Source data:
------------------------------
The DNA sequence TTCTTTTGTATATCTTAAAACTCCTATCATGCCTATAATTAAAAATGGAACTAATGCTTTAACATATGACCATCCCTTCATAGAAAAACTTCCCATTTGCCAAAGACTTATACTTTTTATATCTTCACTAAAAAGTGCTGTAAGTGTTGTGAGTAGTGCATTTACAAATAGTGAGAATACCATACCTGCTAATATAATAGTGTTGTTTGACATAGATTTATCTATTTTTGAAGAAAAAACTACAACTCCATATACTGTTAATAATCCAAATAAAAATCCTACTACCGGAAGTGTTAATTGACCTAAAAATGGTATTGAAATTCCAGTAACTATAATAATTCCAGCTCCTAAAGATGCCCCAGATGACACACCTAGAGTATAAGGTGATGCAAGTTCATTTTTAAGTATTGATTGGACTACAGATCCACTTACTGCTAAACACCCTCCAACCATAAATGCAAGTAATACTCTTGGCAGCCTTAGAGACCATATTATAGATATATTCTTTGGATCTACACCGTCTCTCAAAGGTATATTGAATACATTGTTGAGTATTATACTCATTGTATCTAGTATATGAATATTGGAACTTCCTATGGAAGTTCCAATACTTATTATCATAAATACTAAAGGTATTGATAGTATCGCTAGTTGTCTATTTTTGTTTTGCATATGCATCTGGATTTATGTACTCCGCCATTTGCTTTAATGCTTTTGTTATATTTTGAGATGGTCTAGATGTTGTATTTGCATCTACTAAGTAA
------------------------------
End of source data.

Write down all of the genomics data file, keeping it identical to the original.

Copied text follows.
The DNA sequence TTCTTTTGTATATCTTAAAACTCCTATCATGCCTATAATTAAAAATGGAACTAATGCTTTAACATATGACCATCCCTTCATAGAAAAACTTCCCATTTGCCAAAGACTTATACTTTTTATATCTTCACTAAAAAGTGCTGTAAGTGTTGTGAGTAGTGCATTTACAAATAGTGAGAATACCATACCTGCTAATATAATAGTGTTGTTTGACATAGATTTATCTATTTTTGAAGAAAAAACTACAACTCCATATACTGTTAATAATCCAAATAAAAATCCTACTACCGGAAGTGTTAATTGACCTAAAAATGGTATTGAAATTCCAGTAACTATAATAATTCCAGCTCCTAAAGATGCCCCAGATGACACACCTAGAGTATAAGGTGATGCAAGTTCATTTTTAAGTATTGATTGGACTACAGATCCACTTACTGCTAAACACCCTCCAACCATAAATGCAAGTAATACTCTTGGCAGCCTTAGAGACCATATTATAGATATATTCTTTGGATCTACACCGTCTCTCAAAGGTATATTGAATACATTGTTGAGTATTATACTCATTGTATCTAGTATATGAATATTGGAACTTCCTATGGAAGTTCCAATACTTATTATCATAAATACTAAAGGTATTGATAGTATCGCTAGTTGTCTATTTTTGTTTTGCATATGCATCTGGATTTATGTACTCCGCCATTTGCTTTAATGCTTTTGTTATATTTTGAGATGGTCTAGATGTTGTATTTGCATCTACTAAGTAA